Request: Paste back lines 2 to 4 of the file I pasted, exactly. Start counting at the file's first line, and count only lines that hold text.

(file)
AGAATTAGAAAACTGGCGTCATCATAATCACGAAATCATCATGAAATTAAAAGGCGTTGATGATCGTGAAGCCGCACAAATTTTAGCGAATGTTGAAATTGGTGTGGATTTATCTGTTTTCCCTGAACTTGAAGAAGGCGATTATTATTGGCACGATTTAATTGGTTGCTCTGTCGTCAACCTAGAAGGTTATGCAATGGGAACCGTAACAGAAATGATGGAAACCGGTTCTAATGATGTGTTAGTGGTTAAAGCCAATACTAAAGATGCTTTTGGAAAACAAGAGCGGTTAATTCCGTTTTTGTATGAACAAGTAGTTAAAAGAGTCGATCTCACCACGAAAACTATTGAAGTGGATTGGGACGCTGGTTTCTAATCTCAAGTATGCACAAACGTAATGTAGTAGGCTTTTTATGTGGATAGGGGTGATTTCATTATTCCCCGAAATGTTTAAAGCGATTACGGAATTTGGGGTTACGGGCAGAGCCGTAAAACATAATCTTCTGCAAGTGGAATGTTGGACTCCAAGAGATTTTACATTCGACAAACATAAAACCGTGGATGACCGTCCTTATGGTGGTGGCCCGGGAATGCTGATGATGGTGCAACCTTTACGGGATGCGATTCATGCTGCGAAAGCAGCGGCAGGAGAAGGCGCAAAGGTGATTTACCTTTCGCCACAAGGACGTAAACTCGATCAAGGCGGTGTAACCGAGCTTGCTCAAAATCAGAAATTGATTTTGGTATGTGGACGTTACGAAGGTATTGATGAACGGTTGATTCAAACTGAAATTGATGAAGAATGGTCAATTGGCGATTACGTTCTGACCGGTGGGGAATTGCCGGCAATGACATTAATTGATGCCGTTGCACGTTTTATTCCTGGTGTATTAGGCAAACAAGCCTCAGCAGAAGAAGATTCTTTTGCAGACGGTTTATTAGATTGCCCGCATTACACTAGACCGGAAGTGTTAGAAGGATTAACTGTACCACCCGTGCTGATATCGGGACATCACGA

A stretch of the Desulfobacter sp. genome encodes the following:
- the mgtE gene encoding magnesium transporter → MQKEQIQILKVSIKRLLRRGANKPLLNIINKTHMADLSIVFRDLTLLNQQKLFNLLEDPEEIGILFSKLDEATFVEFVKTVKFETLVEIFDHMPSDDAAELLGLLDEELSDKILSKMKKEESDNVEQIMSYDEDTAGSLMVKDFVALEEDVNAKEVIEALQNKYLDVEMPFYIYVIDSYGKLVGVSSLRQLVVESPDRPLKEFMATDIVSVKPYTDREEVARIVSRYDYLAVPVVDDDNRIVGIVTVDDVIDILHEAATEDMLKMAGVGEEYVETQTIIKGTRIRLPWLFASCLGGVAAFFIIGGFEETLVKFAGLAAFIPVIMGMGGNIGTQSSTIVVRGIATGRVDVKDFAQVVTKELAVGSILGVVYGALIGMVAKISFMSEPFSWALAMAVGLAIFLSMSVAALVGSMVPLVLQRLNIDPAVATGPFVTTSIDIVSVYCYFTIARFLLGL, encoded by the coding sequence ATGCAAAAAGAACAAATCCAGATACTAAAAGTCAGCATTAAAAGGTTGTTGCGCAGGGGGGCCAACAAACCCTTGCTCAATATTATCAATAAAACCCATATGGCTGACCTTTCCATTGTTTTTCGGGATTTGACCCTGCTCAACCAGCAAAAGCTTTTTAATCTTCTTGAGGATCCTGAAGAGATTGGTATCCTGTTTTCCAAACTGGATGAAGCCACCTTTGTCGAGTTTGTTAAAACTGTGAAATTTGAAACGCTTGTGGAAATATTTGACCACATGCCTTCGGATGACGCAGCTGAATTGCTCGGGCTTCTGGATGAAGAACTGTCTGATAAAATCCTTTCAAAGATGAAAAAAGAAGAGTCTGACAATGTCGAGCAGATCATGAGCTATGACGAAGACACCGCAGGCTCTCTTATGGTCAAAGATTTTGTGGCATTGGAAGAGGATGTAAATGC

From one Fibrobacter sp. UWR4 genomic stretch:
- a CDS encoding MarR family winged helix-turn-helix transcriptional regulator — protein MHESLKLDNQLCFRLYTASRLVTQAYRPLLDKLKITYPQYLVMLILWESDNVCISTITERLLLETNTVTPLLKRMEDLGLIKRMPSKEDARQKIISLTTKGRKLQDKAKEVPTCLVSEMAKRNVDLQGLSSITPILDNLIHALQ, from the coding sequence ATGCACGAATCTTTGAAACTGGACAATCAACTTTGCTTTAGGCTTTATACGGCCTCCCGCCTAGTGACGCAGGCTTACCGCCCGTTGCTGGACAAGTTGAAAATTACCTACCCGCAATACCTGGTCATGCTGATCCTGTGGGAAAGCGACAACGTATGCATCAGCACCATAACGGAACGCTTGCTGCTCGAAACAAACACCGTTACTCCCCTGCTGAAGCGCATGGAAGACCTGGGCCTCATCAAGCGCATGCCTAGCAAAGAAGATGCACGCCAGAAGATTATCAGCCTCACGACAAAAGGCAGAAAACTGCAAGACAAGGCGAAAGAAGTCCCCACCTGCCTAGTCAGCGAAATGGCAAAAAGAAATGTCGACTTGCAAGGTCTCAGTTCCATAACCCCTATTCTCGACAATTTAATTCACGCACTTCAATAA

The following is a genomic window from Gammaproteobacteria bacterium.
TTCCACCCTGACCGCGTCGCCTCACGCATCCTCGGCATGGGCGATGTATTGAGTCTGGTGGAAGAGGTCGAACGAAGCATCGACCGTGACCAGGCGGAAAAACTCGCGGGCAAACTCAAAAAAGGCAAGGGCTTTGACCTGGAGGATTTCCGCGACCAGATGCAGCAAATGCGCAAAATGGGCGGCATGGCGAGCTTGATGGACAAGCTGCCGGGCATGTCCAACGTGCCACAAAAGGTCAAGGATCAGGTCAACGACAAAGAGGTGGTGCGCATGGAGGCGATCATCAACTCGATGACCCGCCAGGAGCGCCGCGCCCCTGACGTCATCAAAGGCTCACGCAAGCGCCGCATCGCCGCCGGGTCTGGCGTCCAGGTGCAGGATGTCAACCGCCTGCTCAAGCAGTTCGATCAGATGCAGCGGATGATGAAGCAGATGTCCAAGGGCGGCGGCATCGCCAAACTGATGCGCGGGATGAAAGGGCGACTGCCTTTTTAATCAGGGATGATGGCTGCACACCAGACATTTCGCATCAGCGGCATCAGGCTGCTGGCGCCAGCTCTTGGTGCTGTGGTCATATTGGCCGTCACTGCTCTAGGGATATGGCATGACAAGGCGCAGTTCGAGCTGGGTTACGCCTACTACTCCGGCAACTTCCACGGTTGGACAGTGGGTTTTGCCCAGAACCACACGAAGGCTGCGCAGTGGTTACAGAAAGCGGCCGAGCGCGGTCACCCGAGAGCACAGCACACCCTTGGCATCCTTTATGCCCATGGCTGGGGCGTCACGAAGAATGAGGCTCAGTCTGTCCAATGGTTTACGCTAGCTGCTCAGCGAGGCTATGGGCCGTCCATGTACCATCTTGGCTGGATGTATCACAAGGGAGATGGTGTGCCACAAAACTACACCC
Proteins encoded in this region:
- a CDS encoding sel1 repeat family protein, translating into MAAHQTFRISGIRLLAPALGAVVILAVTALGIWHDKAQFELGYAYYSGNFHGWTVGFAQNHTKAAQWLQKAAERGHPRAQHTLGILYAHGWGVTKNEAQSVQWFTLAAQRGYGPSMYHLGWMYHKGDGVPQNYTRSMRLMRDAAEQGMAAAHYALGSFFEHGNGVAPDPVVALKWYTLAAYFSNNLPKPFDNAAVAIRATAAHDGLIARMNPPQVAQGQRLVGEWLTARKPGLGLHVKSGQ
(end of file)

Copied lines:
A stretch of the Desulfobacter sp. genome encodes the following:
- the mgtE gene encoding magnesium transporter → MQKEQIQILKVSIKRLLRRGANKPLLNIINKTHMADLSIVFRDLTLLNQQKLFNLLEDPEEIGILFSKLDEATFVEFVKTVKFETLVEIFDHMPSDDAAELLGLLDEELSDKILSKMKKEESDNVEQIMSYDEDTAGSLMVKDFVALEEDVNAKEVIEALQNKYLDVEMPFYIYVIDSYGKLVGVSSLRQLVVESPDRPLKEFMATDIVSVKPYTDREEVARIVSRYDYLAVPVVDDDNRIVGIVTVDDVIDILHEAATEDMLKMAGVGEEYVETQTIIKGTRIRLPWLFASCLGGVAAFFIIGGFEETLVKFAGLAAFIPVIMGMGGNIGTQSSTIVVRGIATGRVDVKDFAQVVTKELAVGSILGVVYGALIGMVAKISFMSEPFSWALAMAVGLAIFLSMSVAALVGSMVPLVLQRLNIDPAVATGPFVTTSIDIVSVYCYFTIARFLLGL, encoded by the coding sequence ATGCAAAAAGAACAAATCCAGATACTAAAAGTCAGCATTAAAAGGTTGTTGCGCAGGGGGGCCAACAAACCCTTGCTCAATATTATCAATAAAACCCATATGGCTGACCTTTCCATTGTTTTTCGGGATTTGACCCTGCTCAACCAGCAAAAGCTTTTTAATCTTCTTGAGGATCCTGAAGAGATTGGTATCCTGTTTTCCAAACTGGATGAAGCCACCTTTGTCGAGTTTGTTAAAACTGTGAAATTTGAAACGCTTGTGGAAATATTTGACCACATGCCTTCGGATGACGCAGCTGAATTGCTCGGGCTTCTGGATGAAGAACTGTCTGATAAAATCCTTTCAAAGATGAAAAAAGAAGAGTCTGACAATGTCGAGCAGATCATGAGCTATGACGAAGACACCGCAGGCTCTCTTATGGTCAAAGATTTTGTGGCATTGGAAGAGGATGTAAATGC

From one Fibrobacter sp. UWR4 genomic stretch: